You know the feeling. It’s your fifth interview for the day. Your eyes start to glaze over. Your interest fades, and you start to hope your next participant is a no-show.
You’ve been struck by the dreaded research fatigue.
I consulted an online medical resource to learn more about this condition. Here’s what I found.
User research fatigue: overview
User research fatigue can strike even the most passionate and curious of researchers. It’s typically an acute condition, characterized by an overwhelming feeling of ennui and malaise during a user research or usability testing session.
Highly communicable, it can infect participants and team members, leading to a similar loss of enthusiasm and lack of effort. At its extreme, without treatment, user research fatigue can become a chronic condition leading to career-changing decisions to specialise in UX design or development.
Symptoms of user research fatigue appear gradually, and may include:
- Mental numbness and dullness
- Loss of focus
- Difficulty concentrating
- A strong feeling of déjà vu
- Boredom and loss of interest
- Sleepiness and general lethargy
- Mental wandering to thoughts unrelated to the session
- Failure to notice details
- Decrease in note-taking
- Skipping tasks or questions
- Failure to ask follow-up questions
- A sudden, overwhelming urge to flee the room and never return
The root cause of user research fatigue is the repetitive nature of user research and usability testing. It’s especially likely to occur in these situations:
- Conducting too many sessions in the same day
- Failing to take enough breaks between sessions
- Conducting unnecessary, extra sessions with the same user groups and tasks, beyond the point where there’s new information to learn
Fortunately, this mostly acute condition responds well to treatment. The more serious strain of chronic user research fatigue may indicate the need for a career change.
Acute user research fatigue
User research fatigue is most often a temporary condition that you can endure until the end of a session. Encountering a particularly interesting participant, who reveals a particularly interesting insight, is often enough to rekindle interest and break the spell of the fatigue.
Stop the research or make changes
If you keep seeing and hearing the same things, without learning anything new, ask yourself these questions:
- Have you learned what you set out to discover?
- Are there other things that you want to learn?
- Are there other user groups that you’d like to include?
Keep your research flexible, so that you can make changes to the schedule, the questions, and the tasks to observe. Move on to conduct sessions with a different user group, or change the questions and tasks to learn about other areas of interest.
Avoid scheduling too many sessions per day
Facilitating user research is very mentally taxing. So avoid scheduling too many sessions per day. Four testing sessions or three field study sessions are realistic daily limits.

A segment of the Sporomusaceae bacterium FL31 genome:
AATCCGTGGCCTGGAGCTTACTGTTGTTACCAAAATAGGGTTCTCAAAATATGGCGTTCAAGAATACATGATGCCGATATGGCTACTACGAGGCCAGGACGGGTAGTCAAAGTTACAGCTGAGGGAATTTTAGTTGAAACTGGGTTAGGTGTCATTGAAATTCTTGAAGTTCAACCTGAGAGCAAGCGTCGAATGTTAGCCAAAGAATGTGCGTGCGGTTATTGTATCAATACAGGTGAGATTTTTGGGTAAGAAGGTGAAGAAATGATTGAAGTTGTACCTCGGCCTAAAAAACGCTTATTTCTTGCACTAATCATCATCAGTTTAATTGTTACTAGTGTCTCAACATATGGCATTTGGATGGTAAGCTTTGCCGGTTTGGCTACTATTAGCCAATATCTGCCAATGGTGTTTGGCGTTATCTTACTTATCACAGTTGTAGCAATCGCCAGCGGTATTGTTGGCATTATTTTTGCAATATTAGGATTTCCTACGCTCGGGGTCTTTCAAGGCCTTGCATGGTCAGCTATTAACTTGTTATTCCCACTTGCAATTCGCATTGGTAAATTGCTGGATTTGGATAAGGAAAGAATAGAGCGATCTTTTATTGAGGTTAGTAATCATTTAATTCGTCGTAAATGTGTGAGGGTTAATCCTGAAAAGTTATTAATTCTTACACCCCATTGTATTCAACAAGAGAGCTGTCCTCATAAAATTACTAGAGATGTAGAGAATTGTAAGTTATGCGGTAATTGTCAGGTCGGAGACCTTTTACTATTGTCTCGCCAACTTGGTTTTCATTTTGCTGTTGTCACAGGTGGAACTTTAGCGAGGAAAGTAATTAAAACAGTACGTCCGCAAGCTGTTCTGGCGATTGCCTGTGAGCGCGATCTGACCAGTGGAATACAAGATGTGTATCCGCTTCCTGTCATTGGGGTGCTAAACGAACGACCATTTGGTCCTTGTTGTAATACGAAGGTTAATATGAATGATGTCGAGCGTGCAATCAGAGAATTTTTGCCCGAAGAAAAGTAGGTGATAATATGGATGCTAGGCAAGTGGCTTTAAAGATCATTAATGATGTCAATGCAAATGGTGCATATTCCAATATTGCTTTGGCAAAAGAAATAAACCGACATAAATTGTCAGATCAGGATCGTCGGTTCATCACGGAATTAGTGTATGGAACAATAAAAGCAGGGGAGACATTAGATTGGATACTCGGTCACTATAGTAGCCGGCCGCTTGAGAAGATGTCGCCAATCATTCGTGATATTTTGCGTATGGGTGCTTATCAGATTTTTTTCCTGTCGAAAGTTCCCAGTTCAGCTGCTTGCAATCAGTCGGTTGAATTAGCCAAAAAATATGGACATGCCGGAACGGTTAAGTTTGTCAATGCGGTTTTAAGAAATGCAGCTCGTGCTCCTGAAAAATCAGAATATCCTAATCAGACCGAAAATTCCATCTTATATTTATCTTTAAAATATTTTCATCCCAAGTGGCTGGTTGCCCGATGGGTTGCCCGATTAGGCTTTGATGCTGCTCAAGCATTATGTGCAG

Take breaks between sessions
Take time between sessions, and at the end of each day, to relax and not think about the project. It’s tempting to jump right in to typing up your notes or to debrief with the observers, but force yourself to take a break. Get some sleep. Have a few drinks. Go to a movie. Read a book – but not a UX book. Do anything other than thinking about the research, to give your mind some rest.
Break up large research projects
For large-scale user research projects, instead of scheduling participants on every day, break it up with occasional desk days in between research days. This breaks up the gruelling schedule of non-stop user research, allowing you to review what you’ve learned, assess your progress, and make changes before the next round of sessions.
Chronic user research fatigue
Everyone experiences acute user research fatigue from time to time, but if you find yourself suffering from user research fatigue often, that’s a sign that you may need more variety in your work. A change to another type of project or a different research method may solve your problem.
If fatigue persists, then user research may not be the right career for you. User researchers are a special breed after all. Extreme patience and interest in others gives researchers the ability to sit through repetitive sessions and notice patterns, issues, and problems. It’s definietly not the career for everyone. Instead, you may want to specialise in UX design and only occasionally observe user research.
The prognosis for preventing and curing user research fatigue is very good for those who possess patience, perseverance, and an extreme interest in understanding people and their needs.
It may sound dire, but you can do it. Battle against that fatigue! Discover that interesting new angle, find that new nugget of information, break up the routine with an unusual question, and you’ll be back in the game in no time.